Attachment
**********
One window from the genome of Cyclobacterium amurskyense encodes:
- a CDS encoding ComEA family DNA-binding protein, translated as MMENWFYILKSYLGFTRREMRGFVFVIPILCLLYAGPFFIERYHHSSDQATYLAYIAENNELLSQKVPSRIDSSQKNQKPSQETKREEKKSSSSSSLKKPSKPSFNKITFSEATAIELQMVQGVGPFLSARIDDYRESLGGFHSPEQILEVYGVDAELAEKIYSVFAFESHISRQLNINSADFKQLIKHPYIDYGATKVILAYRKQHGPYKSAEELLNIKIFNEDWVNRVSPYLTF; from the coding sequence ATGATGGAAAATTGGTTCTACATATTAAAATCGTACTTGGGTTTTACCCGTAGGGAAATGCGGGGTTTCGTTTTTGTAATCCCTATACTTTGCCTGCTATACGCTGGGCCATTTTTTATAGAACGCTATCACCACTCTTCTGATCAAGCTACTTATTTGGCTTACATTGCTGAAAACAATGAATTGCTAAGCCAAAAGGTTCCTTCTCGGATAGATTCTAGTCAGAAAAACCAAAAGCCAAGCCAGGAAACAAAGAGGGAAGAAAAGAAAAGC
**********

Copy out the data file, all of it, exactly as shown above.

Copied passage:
One window from the genome of Cyclobacterium amurskyense encodes:
- a CDS encoding ComEA family DNA-binding protein, translated as MMENWFYILKSYLGFTRREMRGFVFVIPILCLLYAGPFFIERYHHSSDQATYLAYIAENNELLSQKVPSRIDSSQKNQKPSQETKREEKKSSSSSSLKKPSKPSFNKITFSEATAIELQMVQGVGPFLSARIDDYRESLGGFHSPEQILEVYGVDAELAEKIYSVFAFESHISRQLNINSADFKQLIKHPYIDYGATKVILAYRKQHGPYKSAEELLNIKIFNEDWVNRVSPYLTF; from the coding sequence ATGATGGAAAATTGGTTCTACATATTAAAATCGTACTTGGGTTTTACCCGTAGGGAAATGCGGGGTTTCGTTTTTGTAATCCCTATACTTTGCCTGCTATACGCTGGGCCATTTTTTATAGAACGCTATCACCACTCTTCTGATCAAGCTACTTATTTGGCTTACATTGCTGAAAACAATGAATTGCTAAGCCAAAAGGTTCCTTCTCGGATAGATTCTAGTCAGAAAAACCAAAAGCCAAGCCAGGAAACAAAGAGGGAAGAAAAGAAAAGC